SACRAMENTO -A lone bidder submitted a $1.4 billion plan to build the
steel-laden suspension segment of the Bay Bridge, at a cost nearly
double state engineers' estimates.
a five-minute bid opening in a basement conference room, state officials
refused to publicly wear long faces, but the lack of multiple bidders
and a cost that well exceeds their budget can only be described
as a body blow.
"We'll be taking
the bid under advisement with our partners at the Metropolitan Transportation
Commission and the Federal Highway Administration while we consider
our options," said Sunne Wright McPeak, secretary of Business,
Transportation and Housing.
Caltrans estimated last
year that the suspension span with its 525-foot steel tower and
steel decks would cost $740 million.
A joint venture of American
Bridge Co. of Pennsylvania, Nippon Steel Bridge of Japan and Fluor
Enterprise bid $1.8 billion if it uses U.S.-made steel or $1.4 billion
with foreign steel.
The foreign bid will
prevail in this case because the price is low enough to lift federal
rules requiring the use of domestic steel.
With state transportation
coffers depleted, it's uncertain where the money would come from
to pay for the soaring bridge costs. The Metropolitan Transportation
Commission hopes to avoid a toll hike.
Caltrans expected at
least two bidders, possibly three. It's unclear why the other bids
failed to materialize, although several bidders had requested delays
because they needed more time to obtain steel prices.
Steel industry experts
and others have been predicting a massive cost increase on this
span for months. The bid opening has been delayed four times in
15 months as Caltrans responded to contractors' concerns.
Steel prices have spiked.
Construction insurance costs have skyrocketed. The unique design
of what will be the largest self-anchored suspension span in the
world poses significant financial risk and engineering challenges.
The bidding climate has
been further complicated under a federal mandate to use domestic
steel. The U.S. lacks adequate steel fabrication facilities to build
the bridge, although that may no longer matter if Caltrans accepts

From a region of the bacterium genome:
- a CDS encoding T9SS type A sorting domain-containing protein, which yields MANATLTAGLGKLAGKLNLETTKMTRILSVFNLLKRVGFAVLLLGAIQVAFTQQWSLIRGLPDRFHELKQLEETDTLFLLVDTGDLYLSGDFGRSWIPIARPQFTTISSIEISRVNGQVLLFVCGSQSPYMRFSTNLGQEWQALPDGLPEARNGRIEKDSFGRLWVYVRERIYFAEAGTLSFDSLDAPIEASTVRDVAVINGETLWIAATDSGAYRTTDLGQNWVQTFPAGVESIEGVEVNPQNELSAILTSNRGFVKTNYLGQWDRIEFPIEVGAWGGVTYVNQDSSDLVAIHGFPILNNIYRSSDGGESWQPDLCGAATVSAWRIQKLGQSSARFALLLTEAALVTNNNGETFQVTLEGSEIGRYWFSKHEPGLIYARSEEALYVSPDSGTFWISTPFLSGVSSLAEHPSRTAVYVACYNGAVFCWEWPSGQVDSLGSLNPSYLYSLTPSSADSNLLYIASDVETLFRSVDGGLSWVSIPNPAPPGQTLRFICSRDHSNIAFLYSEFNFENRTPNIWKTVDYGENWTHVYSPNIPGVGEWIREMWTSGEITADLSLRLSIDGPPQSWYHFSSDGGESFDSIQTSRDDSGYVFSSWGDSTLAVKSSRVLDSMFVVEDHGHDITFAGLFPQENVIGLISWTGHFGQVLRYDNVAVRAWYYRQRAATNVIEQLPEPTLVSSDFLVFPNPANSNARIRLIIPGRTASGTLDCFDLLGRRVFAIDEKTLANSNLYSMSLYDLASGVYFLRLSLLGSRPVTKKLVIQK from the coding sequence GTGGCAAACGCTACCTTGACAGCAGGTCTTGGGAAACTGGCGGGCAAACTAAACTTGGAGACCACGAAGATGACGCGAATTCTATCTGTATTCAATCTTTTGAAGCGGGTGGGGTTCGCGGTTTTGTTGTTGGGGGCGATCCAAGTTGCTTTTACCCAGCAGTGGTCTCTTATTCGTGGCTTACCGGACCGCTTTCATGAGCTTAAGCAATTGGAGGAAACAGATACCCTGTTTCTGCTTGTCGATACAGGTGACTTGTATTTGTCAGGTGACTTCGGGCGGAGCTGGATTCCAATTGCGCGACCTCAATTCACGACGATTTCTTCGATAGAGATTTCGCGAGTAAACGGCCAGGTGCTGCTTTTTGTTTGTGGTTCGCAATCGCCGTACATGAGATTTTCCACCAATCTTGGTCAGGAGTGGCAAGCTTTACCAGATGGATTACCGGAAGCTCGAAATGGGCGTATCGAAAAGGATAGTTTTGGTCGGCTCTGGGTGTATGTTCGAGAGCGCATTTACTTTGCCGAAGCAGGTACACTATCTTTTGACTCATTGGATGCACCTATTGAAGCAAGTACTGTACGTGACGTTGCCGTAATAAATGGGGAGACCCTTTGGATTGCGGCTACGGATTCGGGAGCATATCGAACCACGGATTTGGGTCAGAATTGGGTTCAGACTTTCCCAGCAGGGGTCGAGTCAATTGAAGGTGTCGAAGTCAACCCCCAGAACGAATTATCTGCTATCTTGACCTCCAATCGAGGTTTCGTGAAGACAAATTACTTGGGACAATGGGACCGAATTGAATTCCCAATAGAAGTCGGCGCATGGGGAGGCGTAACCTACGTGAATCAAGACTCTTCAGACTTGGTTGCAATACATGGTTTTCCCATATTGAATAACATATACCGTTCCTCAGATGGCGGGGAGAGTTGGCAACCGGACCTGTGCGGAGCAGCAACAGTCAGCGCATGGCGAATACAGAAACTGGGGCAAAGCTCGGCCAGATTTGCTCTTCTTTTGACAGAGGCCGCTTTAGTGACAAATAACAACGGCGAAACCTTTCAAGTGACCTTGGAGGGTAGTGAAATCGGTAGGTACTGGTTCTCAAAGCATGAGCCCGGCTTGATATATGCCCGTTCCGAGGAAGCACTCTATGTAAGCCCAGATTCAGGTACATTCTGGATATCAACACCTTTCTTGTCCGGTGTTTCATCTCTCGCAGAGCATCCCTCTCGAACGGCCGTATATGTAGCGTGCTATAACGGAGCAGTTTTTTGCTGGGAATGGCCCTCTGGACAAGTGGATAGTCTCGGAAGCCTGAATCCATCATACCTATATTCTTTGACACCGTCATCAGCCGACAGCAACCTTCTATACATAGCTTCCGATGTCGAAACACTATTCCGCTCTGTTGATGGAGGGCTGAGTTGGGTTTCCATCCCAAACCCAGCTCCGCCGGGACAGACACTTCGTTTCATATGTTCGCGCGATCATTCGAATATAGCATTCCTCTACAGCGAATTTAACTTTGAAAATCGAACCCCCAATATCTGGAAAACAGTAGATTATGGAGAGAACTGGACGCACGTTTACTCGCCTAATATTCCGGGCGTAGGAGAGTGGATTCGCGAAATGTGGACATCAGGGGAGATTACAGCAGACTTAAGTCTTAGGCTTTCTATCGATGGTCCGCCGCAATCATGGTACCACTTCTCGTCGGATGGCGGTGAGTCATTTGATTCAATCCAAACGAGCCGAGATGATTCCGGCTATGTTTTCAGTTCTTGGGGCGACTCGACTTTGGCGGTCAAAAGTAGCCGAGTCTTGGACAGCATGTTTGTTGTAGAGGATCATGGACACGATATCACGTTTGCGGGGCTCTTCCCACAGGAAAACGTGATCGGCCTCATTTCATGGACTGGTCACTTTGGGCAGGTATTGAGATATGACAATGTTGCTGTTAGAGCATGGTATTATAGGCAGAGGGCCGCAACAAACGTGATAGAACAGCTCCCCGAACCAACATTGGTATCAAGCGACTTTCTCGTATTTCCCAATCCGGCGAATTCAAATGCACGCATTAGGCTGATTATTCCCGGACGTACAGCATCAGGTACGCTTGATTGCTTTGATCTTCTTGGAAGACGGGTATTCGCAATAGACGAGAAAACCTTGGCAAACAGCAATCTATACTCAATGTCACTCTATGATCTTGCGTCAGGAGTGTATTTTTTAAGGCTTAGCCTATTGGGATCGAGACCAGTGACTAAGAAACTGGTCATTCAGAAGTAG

the foreign-steel bid.
It's too soon to know
why only one consortium bid came in, and at such a dramatically
high price, said Caltrans Acting Director Tony Harris.
He said the agency will
spend the next 60 days studying the bid documents and talking with
contractors that did not submit bids.
"We need to understand
the components of this bid before we can make a decision about where
to go next," Harris said. "We need to debrief with the
Caltrans can reject the
bid, accept it or ask the contractor for an extension.
The state has rejected
a single bid on this project in the past, for foundation work, after
it came in substantially higher than estimates.
rebid the work. In another example, officials recently rejected
a single bid to build the Woodrow Wilson Bridge on the East Coast
and rebid the project for a better price.
It cannot, as some have
suggested, abandon the self-anchored suspension design and replace
it with a less costly utilitarian concrete skyway. The suspension
design is specified in state law, and any change would require legislative
But if Caltrans moves
ahead with the bid, state lawmakers would likely have to help find
a way to pay for it. Caltrans has burned through its financial reserves.
The Metropolitan Transportation Commission, the Bay Area planning
agency that selected the design and oversees a share of bridge toll
proceeds, will also play a key role.
The commission has suggested
it take over the bridge construction finances and use aggressive
investment tools it has successfully employed in the past to cover
cost overruns on the Benicia bridge.
we can't absorb the size of this bid," said commission spokesman
Randy Rentschler. "But we will be working closely with Caltrans
to help in any way we can."
The state had intended
to open the new span in 2010. If the state must rebid the suspension
segment, it may be forced to extend that date.